The Banking Regulatory and Supervisory Agency has taken a new step in commercial lending. It stipulated that companies with foreign currency assets up to Lire 15 million should not increase their foreign currency assets beyond Lire 15 million if they use loans.
Companies with FX cash assets exceeding TL 15 million will not be able to use new TL cash business loans if this asset exceeds 10 percent of their assets or sales revenue. This decision by the BRSA resulted in sharp falls in the dollar and gold. Economist Enver Erkan explained the reason for the decline and the details of the new package. Erkan used the following statements in his statement:
The BRSA has banned commercial lire loans to companies whose foreign currency cash positions exceed a certain level relative to their annual business or sales. According to this; A company with foreign currency liquidity greater than 15 million Turkish Lira and more than 10% of its total annual assets or sales cannot obtain a new loan in Lira.
After the announcement of the BRSA, the lira strengthened rapidly. Since the attitude towards interests is clear enough, the regulations in the triangle of the management of the economy, the Central Bank and the BRSA continue to be done outside of mainstream policy and in a way to force the system. The basic perspective here is to reduce the demand for foreign exchange which is considered “unnecessary” or made for speculative purposes.
In this context, companies are asked to be directed to exchange their deposit accounts in foreign currency and not to buy foreign currency, but to return to TL.
There was a seriously low financing opportunity for companies, and there was an opportunity to provide asset acceleration by borrowing and purchasing foreign currency with this low-cost financing. Now, it has become a risk for companies to borrow money from current interest rates and produce. The restrictions will reduce companies’ appetite for investment, manufacturing and risk-taking. The tightening of the measures against the foreign currency, if necessary, creates uncertainty in a sense. After precautionary decisions, as the demand for foreign currency is somehow recreated, decisions that add value to the TL and are against the exchange rate can continue to be made more drastically in terms of restricting that demand.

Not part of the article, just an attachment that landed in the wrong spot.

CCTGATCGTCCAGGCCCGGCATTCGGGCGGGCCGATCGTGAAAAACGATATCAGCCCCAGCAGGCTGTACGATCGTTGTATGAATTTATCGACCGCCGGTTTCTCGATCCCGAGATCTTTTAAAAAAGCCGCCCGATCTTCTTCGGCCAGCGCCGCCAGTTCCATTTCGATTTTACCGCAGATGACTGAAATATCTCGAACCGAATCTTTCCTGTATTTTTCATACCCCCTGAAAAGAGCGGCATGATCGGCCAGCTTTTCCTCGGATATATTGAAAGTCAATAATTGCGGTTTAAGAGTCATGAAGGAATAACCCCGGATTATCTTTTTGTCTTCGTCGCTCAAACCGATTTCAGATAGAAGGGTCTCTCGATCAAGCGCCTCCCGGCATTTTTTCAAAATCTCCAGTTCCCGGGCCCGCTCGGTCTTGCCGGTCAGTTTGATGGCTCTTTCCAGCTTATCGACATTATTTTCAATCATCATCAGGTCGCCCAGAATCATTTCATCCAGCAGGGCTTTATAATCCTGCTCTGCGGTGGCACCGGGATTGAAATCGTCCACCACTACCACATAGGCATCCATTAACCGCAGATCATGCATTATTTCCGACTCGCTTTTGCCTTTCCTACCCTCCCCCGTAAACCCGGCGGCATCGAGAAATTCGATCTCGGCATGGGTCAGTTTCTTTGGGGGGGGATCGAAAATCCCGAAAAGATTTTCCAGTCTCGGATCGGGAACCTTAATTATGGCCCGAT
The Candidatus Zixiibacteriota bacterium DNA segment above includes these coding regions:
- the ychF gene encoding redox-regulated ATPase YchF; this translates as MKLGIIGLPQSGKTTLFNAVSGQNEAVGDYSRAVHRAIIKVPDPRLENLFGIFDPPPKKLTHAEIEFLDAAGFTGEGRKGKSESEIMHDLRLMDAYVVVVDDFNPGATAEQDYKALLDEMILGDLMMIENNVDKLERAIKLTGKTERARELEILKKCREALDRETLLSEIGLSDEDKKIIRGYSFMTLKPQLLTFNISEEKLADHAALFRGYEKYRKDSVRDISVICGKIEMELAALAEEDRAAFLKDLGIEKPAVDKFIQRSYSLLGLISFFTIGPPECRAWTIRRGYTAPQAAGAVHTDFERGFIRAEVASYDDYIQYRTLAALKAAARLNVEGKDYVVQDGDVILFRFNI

Such rule changes, which usually occur every week, also aim to encourage companies to switch currencies, but will impact both flow and loan costs and cause tighter conditions. Businesses will or will not ask for foreign currency for credit, as another possibility will reduce their tendency to use credit.
Inevitably, there will be effects in terms of exchange rates. We can see that the rates go down for a little or a while. Advancing the stages of regulation in terms of restricting foreign exchange transactions can in some sense also lead to more drastic measures. Inflation is problematic and there is a clear determination not to raise interest rates.
Minister of the Treasury and Finance, Mr. Nureddin Nebati’s statements this week, as part of the assessments that “the priority of the fight against inflation will decrease and the pressure of the exchange rate on inflation”, may continue efforts to control all kinds of factors that will negatively impact inflation through administrative decisions. Extraordinary economic conditions also cause this, of course; The problem of global inflation, the geopolitical problems and the economic policies of Turkey itself are the main elements of these conditions.